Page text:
I think the illustration is self explanatory. If not, lets cover another example. Lets get the fibonacci series in. Hardly anyone in the wild, would be unaware of the fibinacci series but still it goes like this 0, 1, 1, 2, 3, 5, 8, 13, 21, 34, 55, 89.. Every other number starting from the third in series is the sum of the previous two. Fibonacci is magical, go ahead and read this.

// 0, 1, 1, 2, 3, 5, 8, 13, 21, 34, 55, 89, 144, ... starts with 0 and 1 and then each number is the sum of previous two numbers in the series

function fib(n) {
  return n <= 1 
  ? n // bail out condition
  : fib(n-1) + fib(n-2); // make sure you're moving towards the bail out condition and not away from it
console.log(fib(10)); // 55
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Conceptually, not much different from what we did for factorials. Think of every recursive function as a mathematical function. Perhaps then it shall become more obvious. We've got our bail out condition at (n <= 1) , where we simply return any argument that's less than 1. Otherwise we go ahead and make recursive calls to the fib function for n-1 and n-2. Well, that only gives me the nth fibonacci member. How'd you print the entire series? Try not to use loops and create a recursive function showFib(n) {..} that prints the series all at once. Here's the code.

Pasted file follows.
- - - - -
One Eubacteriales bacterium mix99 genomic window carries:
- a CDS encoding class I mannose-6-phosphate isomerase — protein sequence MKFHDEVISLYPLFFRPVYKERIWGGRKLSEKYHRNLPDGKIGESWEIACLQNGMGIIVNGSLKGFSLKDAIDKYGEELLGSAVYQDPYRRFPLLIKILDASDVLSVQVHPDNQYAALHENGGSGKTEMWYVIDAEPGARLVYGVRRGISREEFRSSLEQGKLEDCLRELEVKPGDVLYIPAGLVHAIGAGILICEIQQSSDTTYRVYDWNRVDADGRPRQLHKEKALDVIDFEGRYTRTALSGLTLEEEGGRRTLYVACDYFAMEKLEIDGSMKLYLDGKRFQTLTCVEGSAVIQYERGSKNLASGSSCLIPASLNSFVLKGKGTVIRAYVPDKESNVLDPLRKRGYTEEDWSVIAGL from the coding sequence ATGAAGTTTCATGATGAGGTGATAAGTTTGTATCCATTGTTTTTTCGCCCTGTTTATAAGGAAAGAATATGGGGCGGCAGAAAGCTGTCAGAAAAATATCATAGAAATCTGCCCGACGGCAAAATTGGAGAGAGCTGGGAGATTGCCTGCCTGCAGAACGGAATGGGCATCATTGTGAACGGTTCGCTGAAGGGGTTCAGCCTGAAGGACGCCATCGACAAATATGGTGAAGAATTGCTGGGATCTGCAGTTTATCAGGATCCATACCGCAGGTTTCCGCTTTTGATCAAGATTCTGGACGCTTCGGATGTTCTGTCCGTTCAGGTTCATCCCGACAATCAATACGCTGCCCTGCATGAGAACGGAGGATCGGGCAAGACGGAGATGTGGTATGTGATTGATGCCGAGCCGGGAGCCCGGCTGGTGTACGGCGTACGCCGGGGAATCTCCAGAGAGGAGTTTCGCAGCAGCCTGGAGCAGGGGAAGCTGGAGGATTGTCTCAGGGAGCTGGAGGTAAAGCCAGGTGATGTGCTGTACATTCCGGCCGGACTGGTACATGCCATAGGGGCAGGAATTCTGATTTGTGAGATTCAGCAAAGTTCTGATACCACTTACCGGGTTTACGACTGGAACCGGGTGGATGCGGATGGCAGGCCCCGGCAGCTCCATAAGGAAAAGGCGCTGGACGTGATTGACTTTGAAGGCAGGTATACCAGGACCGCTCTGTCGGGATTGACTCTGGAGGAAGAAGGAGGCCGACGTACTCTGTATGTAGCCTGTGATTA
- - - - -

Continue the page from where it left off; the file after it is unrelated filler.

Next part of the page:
Alright! now try calling the fib(n) function like fib(999999) or fib(9999999). Do you see the result already? As you could say just by looking at it, its going to be a huge huge number, your browser may give up on this and start crawling or you may even get a stack overflow exception depending on the content in the call stack. Switch back to the illustration that shows the stack for the factorial program. Can you imagine 999999 functions being piled up all waiting for their successor to return some value? How do you get around this? There's actually a way out but that's kind of a trade off. We call it Proper Tail Calls (PTC). Checkout the last line in the function. For the factorial function its a return statement. The return statement has two parts if you see

  1. a multiplier i.e. n
  2. a recursive call i.e. factorial(n-1)